PUEBLO, Colo. – Robson Palermo needed over 40 stitches in his cheek this past weekend in New York after sustaining a serious facial laceration that could have easily been life-threatening if Dream Catcher had cut him a few inches lower and slit his throat.
It was the latest run of injuries in Palermo’s career, and the 35-year-old does not want his lasting legacy to be that of a washed-up bull rider who kept putting himself in harm’s way.
Instead, Palermo – a PBR record-holder with three PBR World Finals event wins – wants to be remembered as one of the best bull rider’s to ever nod his head in Las Vegas.
Dream Catcher may have ended Palermo’s weekend in New York prematurely, but Palermo is still a dreamer and believes he can ride like a Top-5 bull rider and qualify for an 11th PBR World Finals someday.
Palermo believes he still has something left in the tank, but he is also realistic and knows he has only ridden five out of his last 28 bulls at all levels of PBR competition the last two years.
Therefore, Palermo has decided to take a break from the PBR and work on his game at the PRCA level and some jackpot rodeos in Texas.
“I don’t want to retire right now,” Palermo said. “I know I still have a couple of years to go. I have been hurt so much, and I want to stay home a little bit with my family and kids. I want to take my kids to the rodeo, and I want to try going to a different place. I don’t want to say I am going straight to the PRCA, but I am going to try. I need to try and fix myself and ride some bulls. When I am doing good, I will come back and do well.”
Palermo’s family has been a big factor in his decision-making. He was going to attempt to ride on Saturday in New York before his wife, Priscila, convinced him to not put himself in further danger.
It has been a struggle for Robson to come home and see the concern on his kids’ faces too.
“It has been hard for my kids watching me come back from bull ridings hurt,” Palermo said. “Bull riding is a hard sport in life and I don’t want my kids to see that and feel like that. I don’t want to come home with a nose broke, a black eye, my face cut and swollen.”
Palermo has made it clear that this is not a PBR retirement, such as Shane Proctor or J.W. Harris’ recent announcements, but rather a temporary break.
He is adamant about retiring on his own terms someday, and he is determined to ride again on the PBR 25th: Unleash the Beast Series, potentially as early as later this year or in 2019.
Palermo is just tired of embarrassing himself in front of his fans too.
“It has been really hard for me, being hurt all the time,” Palermo said. “It is not good for the fans watching. All the people think, ‘You are hurt so much.’
“I want to take off a little bit and fix my mind and all that stuff. I will come back good. I am not retiring right now.”
2018 has not gone as planned for Palermo, who had bucked off three bulls at the Real Time Pain Relief Velocity Tour level before New York.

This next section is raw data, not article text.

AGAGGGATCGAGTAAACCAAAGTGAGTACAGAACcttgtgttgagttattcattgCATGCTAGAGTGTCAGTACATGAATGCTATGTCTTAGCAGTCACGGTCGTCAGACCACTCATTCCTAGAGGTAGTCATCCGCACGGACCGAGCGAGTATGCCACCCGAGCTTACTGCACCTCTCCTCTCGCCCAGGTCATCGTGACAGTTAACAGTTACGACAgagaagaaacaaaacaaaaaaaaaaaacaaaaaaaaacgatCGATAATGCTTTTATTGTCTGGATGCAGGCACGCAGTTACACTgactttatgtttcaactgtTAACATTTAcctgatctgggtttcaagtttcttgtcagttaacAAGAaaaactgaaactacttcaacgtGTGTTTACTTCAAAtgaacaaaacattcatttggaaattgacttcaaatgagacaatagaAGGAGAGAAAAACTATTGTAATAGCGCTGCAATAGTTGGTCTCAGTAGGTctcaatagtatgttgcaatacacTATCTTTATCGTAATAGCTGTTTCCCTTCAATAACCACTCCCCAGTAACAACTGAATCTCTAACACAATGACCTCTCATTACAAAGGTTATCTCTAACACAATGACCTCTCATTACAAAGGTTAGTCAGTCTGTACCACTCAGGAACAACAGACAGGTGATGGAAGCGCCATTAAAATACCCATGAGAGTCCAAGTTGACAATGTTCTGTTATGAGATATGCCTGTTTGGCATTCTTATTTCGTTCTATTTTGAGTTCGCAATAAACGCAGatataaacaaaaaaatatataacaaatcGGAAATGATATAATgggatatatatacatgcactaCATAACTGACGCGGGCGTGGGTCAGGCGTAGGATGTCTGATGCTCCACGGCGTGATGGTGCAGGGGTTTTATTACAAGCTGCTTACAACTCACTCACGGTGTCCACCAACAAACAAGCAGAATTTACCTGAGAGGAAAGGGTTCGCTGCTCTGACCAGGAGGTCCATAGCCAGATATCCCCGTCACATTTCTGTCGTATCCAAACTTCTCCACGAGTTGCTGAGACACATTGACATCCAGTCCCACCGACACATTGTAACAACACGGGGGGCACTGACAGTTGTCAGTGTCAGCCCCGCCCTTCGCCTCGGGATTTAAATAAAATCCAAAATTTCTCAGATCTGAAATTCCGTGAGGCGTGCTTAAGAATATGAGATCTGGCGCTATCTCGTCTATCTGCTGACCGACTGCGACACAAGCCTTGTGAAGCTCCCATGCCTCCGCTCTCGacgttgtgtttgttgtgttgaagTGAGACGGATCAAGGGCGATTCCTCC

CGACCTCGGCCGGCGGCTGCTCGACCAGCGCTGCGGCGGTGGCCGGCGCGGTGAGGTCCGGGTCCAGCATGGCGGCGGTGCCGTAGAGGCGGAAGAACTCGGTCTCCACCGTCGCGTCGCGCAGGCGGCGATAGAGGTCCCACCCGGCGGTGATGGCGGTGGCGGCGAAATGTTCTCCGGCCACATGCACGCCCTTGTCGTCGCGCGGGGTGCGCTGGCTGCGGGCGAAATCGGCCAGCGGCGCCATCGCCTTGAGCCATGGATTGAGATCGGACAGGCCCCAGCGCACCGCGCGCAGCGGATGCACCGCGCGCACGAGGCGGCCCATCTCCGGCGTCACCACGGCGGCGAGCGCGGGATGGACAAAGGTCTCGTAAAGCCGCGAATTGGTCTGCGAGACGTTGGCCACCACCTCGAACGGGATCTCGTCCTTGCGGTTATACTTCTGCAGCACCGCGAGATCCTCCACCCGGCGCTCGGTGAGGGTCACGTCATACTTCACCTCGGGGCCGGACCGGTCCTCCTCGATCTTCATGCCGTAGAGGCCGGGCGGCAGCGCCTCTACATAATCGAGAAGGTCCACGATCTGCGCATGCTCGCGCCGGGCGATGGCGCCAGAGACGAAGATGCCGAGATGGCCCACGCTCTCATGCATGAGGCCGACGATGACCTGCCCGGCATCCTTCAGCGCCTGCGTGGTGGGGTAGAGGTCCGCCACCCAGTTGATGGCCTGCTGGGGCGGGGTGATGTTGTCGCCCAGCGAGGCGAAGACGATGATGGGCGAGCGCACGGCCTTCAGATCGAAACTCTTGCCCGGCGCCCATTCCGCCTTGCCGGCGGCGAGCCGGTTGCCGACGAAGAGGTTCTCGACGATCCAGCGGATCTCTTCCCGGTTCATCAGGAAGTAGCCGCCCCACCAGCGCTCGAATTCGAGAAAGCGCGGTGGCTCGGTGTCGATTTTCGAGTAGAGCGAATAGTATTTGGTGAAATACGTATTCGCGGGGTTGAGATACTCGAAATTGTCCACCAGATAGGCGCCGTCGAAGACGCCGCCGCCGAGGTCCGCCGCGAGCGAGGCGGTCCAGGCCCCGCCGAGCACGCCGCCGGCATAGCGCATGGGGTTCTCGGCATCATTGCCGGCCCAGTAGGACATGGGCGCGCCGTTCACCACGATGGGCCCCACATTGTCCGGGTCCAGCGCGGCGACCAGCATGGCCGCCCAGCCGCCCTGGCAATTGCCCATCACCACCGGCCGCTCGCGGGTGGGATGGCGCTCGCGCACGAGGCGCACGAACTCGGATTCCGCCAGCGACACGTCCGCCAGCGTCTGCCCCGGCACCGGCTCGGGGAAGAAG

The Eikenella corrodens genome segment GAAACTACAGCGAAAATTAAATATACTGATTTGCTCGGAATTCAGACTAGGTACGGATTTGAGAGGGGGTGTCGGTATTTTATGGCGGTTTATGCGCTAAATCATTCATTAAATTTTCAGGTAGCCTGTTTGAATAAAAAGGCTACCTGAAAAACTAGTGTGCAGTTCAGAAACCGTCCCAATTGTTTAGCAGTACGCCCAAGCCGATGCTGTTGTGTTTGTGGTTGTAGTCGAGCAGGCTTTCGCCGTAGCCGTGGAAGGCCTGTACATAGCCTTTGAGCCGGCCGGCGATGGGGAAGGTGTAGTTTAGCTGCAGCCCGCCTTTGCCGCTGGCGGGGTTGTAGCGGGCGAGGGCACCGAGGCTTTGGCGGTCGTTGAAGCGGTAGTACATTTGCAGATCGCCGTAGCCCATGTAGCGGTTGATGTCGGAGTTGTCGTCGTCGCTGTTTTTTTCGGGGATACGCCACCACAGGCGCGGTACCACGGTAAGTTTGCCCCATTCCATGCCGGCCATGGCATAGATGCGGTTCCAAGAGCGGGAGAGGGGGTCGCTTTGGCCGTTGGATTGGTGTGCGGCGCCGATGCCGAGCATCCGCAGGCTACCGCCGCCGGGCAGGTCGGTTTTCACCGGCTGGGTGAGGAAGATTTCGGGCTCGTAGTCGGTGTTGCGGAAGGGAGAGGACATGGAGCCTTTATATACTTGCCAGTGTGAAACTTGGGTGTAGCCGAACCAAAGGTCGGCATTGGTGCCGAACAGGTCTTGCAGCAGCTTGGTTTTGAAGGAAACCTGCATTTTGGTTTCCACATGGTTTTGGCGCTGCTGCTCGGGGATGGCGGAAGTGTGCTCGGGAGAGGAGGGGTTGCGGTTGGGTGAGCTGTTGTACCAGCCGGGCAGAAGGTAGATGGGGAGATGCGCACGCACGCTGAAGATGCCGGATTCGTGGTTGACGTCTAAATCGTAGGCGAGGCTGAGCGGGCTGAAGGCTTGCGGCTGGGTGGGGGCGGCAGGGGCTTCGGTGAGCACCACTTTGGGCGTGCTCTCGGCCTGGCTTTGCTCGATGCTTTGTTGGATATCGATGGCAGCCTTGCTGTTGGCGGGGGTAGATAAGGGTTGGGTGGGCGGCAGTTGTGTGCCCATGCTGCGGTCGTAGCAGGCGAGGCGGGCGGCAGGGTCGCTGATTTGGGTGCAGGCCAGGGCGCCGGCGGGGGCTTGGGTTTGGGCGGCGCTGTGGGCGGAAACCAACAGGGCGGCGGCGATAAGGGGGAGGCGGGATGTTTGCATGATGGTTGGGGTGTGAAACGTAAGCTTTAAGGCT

It was only the latest blow to his confidence after he only competed in six premier series events in 2017 because of a left knee and right shoulder injury. Palermo also dealt with depression and thought about walking away from bull riding completely.
Palermo knows he can’t compete in the PBR if he isn’t confident, and right now he certainly is not.
“It is mental,” Palermo said. “I was talking to Adriano. He retired and I asked, ‘What were you thinking?’
“I have been on this ball for two years and thinking about how I do not want to retire. I feel like I don’t want to retire. My heart loves riding in the PBR. I don’t want to leave like that. Right now, if I said I am retiring, I know I would come back.”
Regardless of his recent struggles, Palermo is already one of the greatest bull riders to nod his head in PBR history.
Not only is Palermo the only three-time World Finals event winner, but he is also the only back-to-back World Finals champion (2011-2012). Palermo has a 56.14-percent riding percentage at the PBR’s season-culminating event.
Palermo has won 13 premier series events, ridden 310 bulls on the elite tour and his 37 90-point rides on the premier series is third among active riders.
The Rio Branco, Brazil, bull rider was a perennial world title contender from 2007 through 2012 before multiple shoulder surgeries three years in a row and permanent nerve damage in his riding arm forever altered his career.
He never gave up, though, and still qualified for the World Finals three consecutive years after undergoing season ending surgery in 2013.
Still, he has struggled with no longer being the same rider. In his mind, he is still that Top-5 bull rider. His body has said otherwise.
“I just want to relax,” Palermo said. “I have been putting so much pressure on myself to be Top-5 or Top-10. I used to be riding in the Top-10 every year. The last three years I was Top 100. I have been low on the list and it was getting to me. When I go to events, I want to be competitive. I want to be right.”
Palermo’s heart during his final three World Finals appearances, which featured him scratching and clawing his away to Las Vegas as he bounced between the Velocity Tour and the premier series, is a reminder that you can’t count Palermo out until he counts himself out.
In 2016, Palermo truly thought he was going to win the PBR World Finals for a fourth time.
He would have retired right then, and that is still his ultimate goal and dream.
“Before I hurt my knee (at the Finals), I really 100 percent thought I was going to win the Finals again,” Palermo said. “I said, ‘I am going to win the Finals and stop on that date.’
“I still really want to try and do that. I want to see if (rodeoing) is the solution. If not, I stop. If I refresh my mind, I will continue. If I cannot, then no more and I will retire. But not right now.”
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